New Posts  All Forums:Forum Nav:


post #1 of 6
Thread Starter 

What is the theory behind foiling? Is there a specific time in the smoke that I should foil? Or does it depend on a few things? Do you always foil?

post #2 of 6

i personally don't foil ribs,if i'm doing butts or big slabs of meat i will watch after 5 or 6 hours if it looks like it's starting to get  to dark i will foil until maybe an hour before i'm ready to pull it off.some people foil and some don't.they say it will keep the meat moist and stop it from getting burnt crust,i'm sure you'll get some more answers good luck

post #3 of 6

Hey Steve, are you talking specifically ribs?

post #4 of 6

You may cook/smoke whichever way you like. What really matters is that it's done in a safe manner (food wise) and cooked to the proper internal temp. Only way to find out differences between foil, no foil, low & slow, hot & fast, etc. is to try it for yourself and then full steam ahead with your preference.

post #5 of 6

There has been a number of threads concerning wrapping lately.


The big reason is to get past the stall.

At about 150º to 160º internal temp, moisture evaporating from the surface of a butt or brisket will cool it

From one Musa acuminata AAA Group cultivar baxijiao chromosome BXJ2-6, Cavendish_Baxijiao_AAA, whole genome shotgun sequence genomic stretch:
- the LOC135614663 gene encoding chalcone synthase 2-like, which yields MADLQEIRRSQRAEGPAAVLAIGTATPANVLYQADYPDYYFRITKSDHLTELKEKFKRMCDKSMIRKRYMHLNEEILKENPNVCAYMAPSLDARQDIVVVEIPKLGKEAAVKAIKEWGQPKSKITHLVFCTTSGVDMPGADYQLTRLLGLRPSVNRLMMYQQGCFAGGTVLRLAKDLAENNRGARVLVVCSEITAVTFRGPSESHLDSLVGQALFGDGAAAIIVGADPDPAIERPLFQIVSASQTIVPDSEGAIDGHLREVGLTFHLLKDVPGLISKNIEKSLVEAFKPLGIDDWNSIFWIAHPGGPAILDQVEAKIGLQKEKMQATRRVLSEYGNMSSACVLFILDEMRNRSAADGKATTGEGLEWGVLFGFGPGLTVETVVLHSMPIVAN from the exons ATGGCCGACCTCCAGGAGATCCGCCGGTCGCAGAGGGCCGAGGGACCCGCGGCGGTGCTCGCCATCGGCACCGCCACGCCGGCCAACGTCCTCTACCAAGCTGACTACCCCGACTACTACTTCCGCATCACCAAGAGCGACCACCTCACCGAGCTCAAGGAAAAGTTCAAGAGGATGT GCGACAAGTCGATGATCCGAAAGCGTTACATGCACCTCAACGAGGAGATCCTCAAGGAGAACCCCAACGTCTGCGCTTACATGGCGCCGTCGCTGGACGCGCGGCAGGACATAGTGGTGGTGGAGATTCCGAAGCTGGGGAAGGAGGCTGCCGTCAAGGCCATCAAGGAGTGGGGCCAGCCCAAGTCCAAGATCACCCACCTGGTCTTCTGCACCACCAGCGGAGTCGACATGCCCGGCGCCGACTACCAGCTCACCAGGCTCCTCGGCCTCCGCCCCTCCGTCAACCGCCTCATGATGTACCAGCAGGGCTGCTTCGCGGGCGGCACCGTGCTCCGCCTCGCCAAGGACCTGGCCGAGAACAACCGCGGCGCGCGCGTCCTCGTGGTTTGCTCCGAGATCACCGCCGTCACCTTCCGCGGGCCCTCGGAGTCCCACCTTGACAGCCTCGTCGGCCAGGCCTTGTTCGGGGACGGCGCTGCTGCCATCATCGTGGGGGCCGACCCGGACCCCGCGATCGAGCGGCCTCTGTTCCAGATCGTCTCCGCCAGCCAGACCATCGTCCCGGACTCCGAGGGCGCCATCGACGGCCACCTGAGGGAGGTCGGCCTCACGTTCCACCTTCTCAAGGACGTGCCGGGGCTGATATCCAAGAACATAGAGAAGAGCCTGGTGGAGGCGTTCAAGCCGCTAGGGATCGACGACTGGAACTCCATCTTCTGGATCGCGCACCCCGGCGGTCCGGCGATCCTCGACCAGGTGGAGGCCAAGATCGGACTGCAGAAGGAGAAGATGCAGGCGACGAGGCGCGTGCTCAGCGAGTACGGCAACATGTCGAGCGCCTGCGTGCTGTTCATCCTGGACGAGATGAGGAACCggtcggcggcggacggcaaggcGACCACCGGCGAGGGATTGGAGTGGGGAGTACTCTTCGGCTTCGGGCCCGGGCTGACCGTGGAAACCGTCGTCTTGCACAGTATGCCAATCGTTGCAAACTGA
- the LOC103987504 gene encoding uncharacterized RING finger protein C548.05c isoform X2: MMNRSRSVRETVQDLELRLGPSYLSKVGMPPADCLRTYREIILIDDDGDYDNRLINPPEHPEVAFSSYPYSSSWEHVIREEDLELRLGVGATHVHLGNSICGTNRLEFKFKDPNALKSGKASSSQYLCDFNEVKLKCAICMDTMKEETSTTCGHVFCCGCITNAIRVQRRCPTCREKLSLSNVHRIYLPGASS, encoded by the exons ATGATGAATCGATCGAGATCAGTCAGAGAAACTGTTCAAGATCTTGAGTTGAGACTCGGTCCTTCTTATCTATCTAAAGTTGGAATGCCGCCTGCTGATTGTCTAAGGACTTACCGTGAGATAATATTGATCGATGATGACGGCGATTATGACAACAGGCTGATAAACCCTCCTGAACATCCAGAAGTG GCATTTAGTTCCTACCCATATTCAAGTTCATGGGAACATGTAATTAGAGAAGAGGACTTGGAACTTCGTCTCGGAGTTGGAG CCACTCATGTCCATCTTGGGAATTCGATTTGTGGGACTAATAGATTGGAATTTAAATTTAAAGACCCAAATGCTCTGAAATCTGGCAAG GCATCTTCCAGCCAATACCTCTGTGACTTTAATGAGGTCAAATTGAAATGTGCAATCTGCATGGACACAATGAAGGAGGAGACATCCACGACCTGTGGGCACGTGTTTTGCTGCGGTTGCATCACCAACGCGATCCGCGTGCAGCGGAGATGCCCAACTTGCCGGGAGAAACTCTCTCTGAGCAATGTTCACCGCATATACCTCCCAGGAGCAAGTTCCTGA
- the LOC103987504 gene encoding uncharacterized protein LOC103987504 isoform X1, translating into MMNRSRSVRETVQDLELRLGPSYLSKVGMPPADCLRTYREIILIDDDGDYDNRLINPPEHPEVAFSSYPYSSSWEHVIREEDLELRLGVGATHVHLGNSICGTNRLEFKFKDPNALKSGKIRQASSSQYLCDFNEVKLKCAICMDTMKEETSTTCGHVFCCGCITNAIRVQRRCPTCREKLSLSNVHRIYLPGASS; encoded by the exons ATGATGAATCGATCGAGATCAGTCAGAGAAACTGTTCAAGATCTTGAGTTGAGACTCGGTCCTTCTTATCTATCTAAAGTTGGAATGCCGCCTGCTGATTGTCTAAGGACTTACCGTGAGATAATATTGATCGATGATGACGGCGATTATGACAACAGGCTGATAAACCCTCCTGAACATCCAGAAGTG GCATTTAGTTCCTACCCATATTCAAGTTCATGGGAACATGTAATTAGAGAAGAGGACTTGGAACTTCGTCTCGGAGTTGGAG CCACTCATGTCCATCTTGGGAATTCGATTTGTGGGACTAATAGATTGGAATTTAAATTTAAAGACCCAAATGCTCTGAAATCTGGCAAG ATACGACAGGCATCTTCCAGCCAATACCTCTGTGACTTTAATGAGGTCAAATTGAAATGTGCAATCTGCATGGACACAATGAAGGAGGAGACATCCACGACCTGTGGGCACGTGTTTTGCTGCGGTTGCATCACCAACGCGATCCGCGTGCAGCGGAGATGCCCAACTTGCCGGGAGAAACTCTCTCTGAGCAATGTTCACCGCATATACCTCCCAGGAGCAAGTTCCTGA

and create the stall.

If you tightly wrap it the moisture can’t evaporate and you can cook through the stall.


Ribs aren’t thick enough to have a stall. Wrapping ribs helps keep them moist and evenly cooked. I use the Johnny Trig method, 2-2-1.  2 hours bare, 2 hours foiled, 1 hour bare.

Some don’t like to foil ribs, other do. I find I get very consistent results with this method.

It also works well if your cooking for a larger group. You can cook a mess or racks leave them foiled and

put into a cooler. As folks want to eat you can grab racks and finish cooking them (bare) on the smoker.


See here for more details on the stall.

post #6 of 6
Thread Starter 

Thanks, guys!!!!

New Posts  All Forums:Forum Nav:
  Return Home
  Back to Forum: General Discussion